“an unforgettable tale of joy and heartbreak”
synonyms: distress, grief, suffering, unhappiness, misery, sorrow, sadness, anguish, trauma, heartache, pain, hurt, agony, angst, wretchedness, bitterness, despondency, despair, woe, dejection, devastation, desolation, torment, torture; literary dolor”an unforgettable tale of joy and heartbreak”
I read something online a few weeks ago. It said “He may still love you. He probably does. He probably doesn’t know what he wants. He probably still thinks about you all the time. But that isn’t what matters. What matters is what he’s doing about it, and what he’s doing about it is nothing. And if he’s doing nothing, you most certainly shouldn’t do anything. You need someone who goes out of their way to make it obvious that they want you in their life.” A few days following that profound revelation, I saw something else, it read, “One day your heart will stop begging for the person who broke it”. As if that didn’t give me enough ammunition for this post, I saw another something that caused me to pause and it, by far, was the most necessary piece. It read, “Anytime you have the urge to return to a harmful environment, keep in mind the damage it had on your sanity and the duration of time it took you to regain your peace of mind.”
Now, you may be thinking, why is she writing about heartbreak and healing if she’s married now? My husband often asks similar questions. The truth is, heartbreak and healing are a part of my journey. To be quite frank they are the very things that led me to my husband or him to me–whichever you prefer. Additionally, heartbreak and healing were an integral part of my process. I couldn’t be Dell’s wife had I not gone through heartbreak and more importantly, had I not done the work to heal. If I am being absolutely transparent, I am still healing. There are still things I catch myself tripping about, questioning, or experiencing that remind me that I am human, and that as hard as I am working to be the best version of myself, I am not there yet.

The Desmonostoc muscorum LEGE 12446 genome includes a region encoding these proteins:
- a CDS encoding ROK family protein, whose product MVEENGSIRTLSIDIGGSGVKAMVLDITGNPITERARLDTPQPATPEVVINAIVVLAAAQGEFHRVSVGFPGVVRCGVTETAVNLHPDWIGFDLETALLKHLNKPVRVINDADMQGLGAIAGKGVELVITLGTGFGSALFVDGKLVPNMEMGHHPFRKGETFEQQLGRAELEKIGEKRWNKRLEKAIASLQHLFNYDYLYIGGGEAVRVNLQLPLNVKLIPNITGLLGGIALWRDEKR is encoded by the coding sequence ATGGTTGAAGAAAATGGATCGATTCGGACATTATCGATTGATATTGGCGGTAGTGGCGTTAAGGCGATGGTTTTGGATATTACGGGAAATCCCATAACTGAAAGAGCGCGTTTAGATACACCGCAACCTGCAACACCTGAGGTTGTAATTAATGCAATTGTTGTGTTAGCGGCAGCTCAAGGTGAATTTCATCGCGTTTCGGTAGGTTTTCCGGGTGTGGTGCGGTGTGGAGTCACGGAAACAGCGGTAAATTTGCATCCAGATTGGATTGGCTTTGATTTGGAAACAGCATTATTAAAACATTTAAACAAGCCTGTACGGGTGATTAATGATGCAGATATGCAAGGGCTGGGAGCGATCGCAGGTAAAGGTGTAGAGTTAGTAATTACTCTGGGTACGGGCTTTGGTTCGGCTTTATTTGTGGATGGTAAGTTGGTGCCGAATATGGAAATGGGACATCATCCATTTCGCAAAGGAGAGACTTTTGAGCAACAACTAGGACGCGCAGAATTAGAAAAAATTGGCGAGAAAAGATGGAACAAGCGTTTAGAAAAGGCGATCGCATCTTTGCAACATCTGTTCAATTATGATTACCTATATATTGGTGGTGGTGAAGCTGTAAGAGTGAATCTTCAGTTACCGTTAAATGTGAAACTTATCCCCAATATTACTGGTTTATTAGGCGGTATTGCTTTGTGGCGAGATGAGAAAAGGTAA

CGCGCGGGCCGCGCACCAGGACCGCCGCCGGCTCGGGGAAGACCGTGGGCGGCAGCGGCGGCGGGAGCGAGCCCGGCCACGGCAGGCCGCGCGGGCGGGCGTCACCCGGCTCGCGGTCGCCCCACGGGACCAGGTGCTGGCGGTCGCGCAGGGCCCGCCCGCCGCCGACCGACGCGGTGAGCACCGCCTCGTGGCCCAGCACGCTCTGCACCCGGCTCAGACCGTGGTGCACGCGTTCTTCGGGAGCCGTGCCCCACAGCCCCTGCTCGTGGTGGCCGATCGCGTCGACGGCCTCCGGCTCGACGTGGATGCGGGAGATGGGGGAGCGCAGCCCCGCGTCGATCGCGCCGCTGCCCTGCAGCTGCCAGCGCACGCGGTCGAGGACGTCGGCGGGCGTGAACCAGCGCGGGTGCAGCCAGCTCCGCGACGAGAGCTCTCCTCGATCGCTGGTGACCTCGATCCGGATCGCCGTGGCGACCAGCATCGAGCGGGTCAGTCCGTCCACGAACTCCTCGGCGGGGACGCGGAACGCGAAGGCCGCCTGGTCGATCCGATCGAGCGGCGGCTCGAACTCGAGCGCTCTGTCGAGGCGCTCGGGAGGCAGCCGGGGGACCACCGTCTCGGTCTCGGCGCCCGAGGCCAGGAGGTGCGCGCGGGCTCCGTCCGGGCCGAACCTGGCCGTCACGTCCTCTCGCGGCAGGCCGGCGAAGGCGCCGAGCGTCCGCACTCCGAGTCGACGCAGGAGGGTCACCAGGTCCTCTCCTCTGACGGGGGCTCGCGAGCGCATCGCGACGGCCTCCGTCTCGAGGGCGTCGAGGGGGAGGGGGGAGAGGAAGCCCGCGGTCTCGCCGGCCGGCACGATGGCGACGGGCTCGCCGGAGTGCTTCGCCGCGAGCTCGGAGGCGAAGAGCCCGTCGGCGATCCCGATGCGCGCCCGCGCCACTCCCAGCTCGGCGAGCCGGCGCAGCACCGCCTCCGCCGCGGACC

I think social media has sensationalized the idea of healing. It has, along with the widespread conversations regarding the culture of moving on, made healing seem like a three step process when in reality it’s a life-long journey. Healing doesn’t happen overnight. There’s no “one and done” trick to the trade. I’ll tell you a little bit about my journey to heal. What worked, what didn’t and what it has taught me thus far.
First, I needed to get out of thinking that heartbreak only applied to intimate relationships. It didn’t. And neither does healing. I was carrying a lot of generational hurt. A lot of familial let-downs, disappointments and trauma. I was struggling with accepting the hurt that my life had dealt me. It’s not fair. I don’t deserve this. Why me? How did this even get so heavy? When the hell did I become so broken? Ugh. Grrr. How in the hell do I manage this? I can’t. I won’t. I don’t have to. I thought. I toiled and lied to myself for months on end. I made excuses for functioning from my hurting place. I made other people’s lives miserable because I wasn’t ready to accept that I was hurting and needed to work it out within me. I was holding people accountable for baggage they weren’t responsible for. I think that’s why I am so grateful for my husband. Above everything else he’s been for and toward me, he’s been a mirror. A gentle one. The kind that slowly reveals the blemishes. The kind that highlights the good parts of you. But also the kind that’s telling, all encompassing and magical :). We all need someone like that in our lives. In my process of healing, he wasn’t afraid to tell me when I was being unreasonable, unfair, bitter, or outright spiteful. He also wasn’t afraid to hold me when I cried about how hard it was. When I lashed out in frustration or when I wanted to give up. He helped me discover that my heartbreak and my hurt was bigger than I thought it was and then, instead of helping me hide it or run away from it, He helped me uncover and carry it.